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Letter from Archibald Maclaine to George Hooper
Maclaine, Archibald, 1728-1790
August 01, 1783
Volume 16, Pages 979-980

HON. A. MACLAINE TO GEORGE HOOPER.

1st September, 1783.

My Dear Sir:

Understanding that Capt. Read from Philadelphia, was to sail for Charlestown with the turn of the tide, I wrote you a few hasty lines by him, & inclosed a copy of the Governor’s certificate. I am not by any means satisfied with this certificate, though possibly it may answer your purpose; not that I should have had any objection to a fair statement of all the facts, if those facts and the reasons upon which they took place, had been made known at the same time.

What can have been suggested to the Governor against your brother Thomas, I cannot conceive. I am still more at a loss to know whether any formal complaint has been made against him, or whether what the Governor alludes to is only report. I believe this last must be the case; and therefore I think his Excellency inexcusable in withholding a testimonial of what he knows to be fact, merely upon the strength of an idle report. I shall immediately assail my friend Armstrong, and write to the Governor in very explicit terms; and I shall take care to let him know what mischief his proclamation has done. Until that appeared every man acquiesced under the admission to bail of Messrs. London and Brice. Tomorrow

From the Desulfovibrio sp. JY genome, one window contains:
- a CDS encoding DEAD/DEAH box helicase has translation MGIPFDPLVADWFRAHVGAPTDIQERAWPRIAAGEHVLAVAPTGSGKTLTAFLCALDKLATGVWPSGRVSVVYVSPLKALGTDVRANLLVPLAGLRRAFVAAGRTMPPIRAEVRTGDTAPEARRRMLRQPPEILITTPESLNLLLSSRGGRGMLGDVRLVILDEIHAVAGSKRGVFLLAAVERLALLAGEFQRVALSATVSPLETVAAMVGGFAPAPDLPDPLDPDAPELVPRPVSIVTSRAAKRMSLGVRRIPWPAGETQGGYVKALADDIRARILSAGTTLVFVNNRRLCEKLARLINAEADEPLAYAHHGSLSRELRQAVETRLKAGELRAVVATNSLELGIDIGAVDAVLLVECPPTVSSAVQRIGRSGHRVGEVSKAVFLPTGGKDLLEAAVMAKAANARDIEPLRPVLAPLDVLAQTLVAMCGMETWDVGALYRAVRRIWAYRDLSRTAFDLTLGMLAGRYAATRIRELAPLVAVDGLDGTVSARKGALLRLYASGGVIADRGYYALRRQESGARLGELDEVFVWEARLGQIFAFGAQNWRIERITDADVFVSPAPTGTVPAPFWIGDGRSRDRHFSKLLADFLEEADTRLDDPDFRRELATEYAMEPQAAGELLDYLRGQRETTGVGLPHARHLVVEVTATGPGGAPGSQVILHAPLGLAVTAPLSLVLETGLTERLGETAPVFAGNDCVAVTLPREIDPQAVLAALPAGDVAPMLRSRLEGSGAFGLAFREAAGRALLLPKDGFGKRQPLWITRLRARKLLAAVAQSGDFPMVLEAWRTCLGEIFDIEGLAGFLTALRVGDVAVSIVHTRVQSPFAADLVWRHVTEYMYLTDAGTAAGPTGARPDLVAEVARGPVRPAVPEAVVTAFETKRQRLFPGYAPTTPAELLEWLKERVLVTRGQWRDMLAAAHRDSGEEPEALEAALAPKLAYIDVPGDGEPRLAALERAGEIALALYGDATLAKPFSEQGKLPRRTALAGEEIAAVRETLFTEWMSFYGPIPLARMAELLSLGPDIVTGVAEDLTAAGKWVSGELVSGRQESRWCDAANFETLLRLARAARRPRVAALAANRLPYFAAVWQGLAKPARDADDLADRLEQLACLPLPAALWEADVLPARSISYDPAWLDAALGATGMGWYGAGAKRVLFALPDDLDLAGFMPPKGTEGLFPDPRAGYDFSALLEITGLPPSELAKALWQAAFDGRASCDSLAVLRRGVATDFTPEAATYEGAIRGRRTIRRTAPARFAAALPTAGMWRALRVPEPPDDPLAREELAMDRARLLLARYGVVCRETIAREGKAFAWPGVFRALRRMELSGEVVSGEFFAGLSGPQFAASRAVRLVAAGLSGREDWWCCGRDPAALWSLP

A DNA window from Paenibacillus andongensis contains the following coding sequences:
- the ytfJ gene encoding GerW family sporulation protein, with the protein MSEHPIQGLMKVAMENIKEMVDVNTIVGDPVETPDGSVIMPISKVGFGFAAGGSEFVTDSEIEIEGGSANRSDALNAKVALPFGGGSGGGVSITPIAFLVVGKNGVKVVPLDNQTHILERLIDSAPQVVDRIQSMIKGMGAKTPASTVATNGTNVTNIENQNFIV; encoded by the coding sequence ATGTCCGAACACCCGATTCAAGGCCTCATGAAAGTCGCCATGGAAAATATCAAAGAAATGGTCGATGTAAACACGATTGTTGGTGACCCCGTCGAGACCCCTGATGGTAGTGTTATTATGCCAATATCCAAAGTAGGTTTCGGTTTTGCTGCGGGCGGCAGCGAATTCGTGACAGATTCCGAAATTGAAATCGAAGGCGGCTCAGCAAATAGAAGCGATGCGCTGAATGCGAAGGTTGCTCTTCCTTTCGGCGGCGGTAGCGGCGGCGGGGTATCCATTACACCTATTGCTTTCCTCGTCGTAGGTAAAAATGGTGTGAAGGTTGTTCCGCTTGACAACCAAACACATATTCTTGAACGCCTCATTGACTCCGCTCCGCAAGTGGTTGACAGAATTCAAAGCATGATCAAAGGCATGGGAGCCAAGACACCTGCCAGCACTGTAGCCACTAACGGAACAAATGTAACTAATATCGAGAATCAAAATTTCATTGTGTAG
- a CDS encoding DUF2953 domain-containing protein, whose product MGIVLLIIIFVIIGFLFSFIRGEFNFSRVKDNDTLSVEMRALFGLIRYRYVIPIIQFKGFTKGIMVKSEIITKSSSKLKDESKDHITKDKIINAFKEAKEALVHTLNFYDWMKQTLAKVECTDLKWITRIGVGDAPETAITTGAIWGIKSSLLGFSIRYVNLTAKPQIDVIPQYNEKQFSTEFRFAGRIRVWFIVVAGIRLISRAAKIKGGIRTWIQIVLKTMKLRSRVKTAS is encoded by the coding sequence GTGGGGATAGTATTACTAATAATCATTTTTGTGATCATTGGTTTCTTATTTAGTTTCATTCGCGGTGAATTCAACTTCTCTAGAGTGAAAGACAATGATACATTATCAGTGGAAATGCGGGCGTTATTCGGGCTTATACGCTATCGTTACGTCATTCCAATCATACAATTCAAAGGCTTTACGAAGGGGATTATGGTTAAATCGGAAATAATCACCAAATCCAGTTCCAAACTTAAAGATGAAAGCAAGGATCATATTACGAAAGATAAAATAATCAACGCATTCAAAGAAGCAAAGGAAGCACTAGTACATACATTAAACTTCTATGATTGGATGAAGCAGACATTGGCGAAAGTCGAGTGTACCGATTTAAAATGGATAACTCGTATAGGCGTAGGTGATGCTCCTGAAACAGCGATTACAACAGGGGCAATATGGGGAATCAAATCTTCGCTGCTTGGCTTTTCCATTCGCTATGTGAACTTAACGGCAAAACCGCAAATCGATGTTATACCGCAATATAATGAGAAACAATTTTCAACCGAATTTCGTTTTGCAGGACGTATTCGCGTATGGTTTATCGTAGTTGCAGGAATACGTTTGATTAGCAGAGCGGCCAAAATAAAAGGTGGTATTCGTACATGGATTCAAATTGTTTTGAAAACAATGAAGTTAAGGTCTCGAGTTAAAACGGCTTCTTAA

-------------------- page 980 --------------------
I understand is to determine what the patriots will do. There is then to be a meeting but I understand that there are very few zealots among them. The time is well chosen. This and the following day is the election for a county member in the place of Tom Bloodworth. The candidates, C. Grainger & John James. It has been generally thought that the latter will carry it, though Grainger appears confident, & some people begin to incline to his scale.

I am now firmly persuaded that nothing will quiet the minds of the violent people, who are endeavouring to establish their own power and their own interest, but some act of the Legislature. Almost every person in the executive and judicial departments sneakingly commit the dignity of their respective offices to the mob, although they must be convinced that they are by far the smallest number. No thorough reform in legislation can at present take place but from necessity; & I am convinced that the appearance of the definitive treaty & the evacuation of New York (unless the detention of negroes should be a bar in the way) must bring about a recognition of the articles of peace in every respect. Part of the troops are I understand already left New York, and for such negroes as are already sent off, or will not be delivered, I suppose Congress would accept of an equivalent. I am persuaded the greatest part of the States would if not all. Were this done there could not be any difficulty.

I understand there is to be a complaint lodged next session against two of our Judges (one of them you will not be sorry for) and an attempt made to set aside the whole proceeding of last term at Wilmington. The doubt about the Governor’s future intentions with respect to you, arose from the following paragraph. Any thing in my power (when the minds of the assembly and the people at large are somewhat cooled) consistent with the dignity of the State, shall be at your and his service.

Yours affectionately,
A. MACLAINE.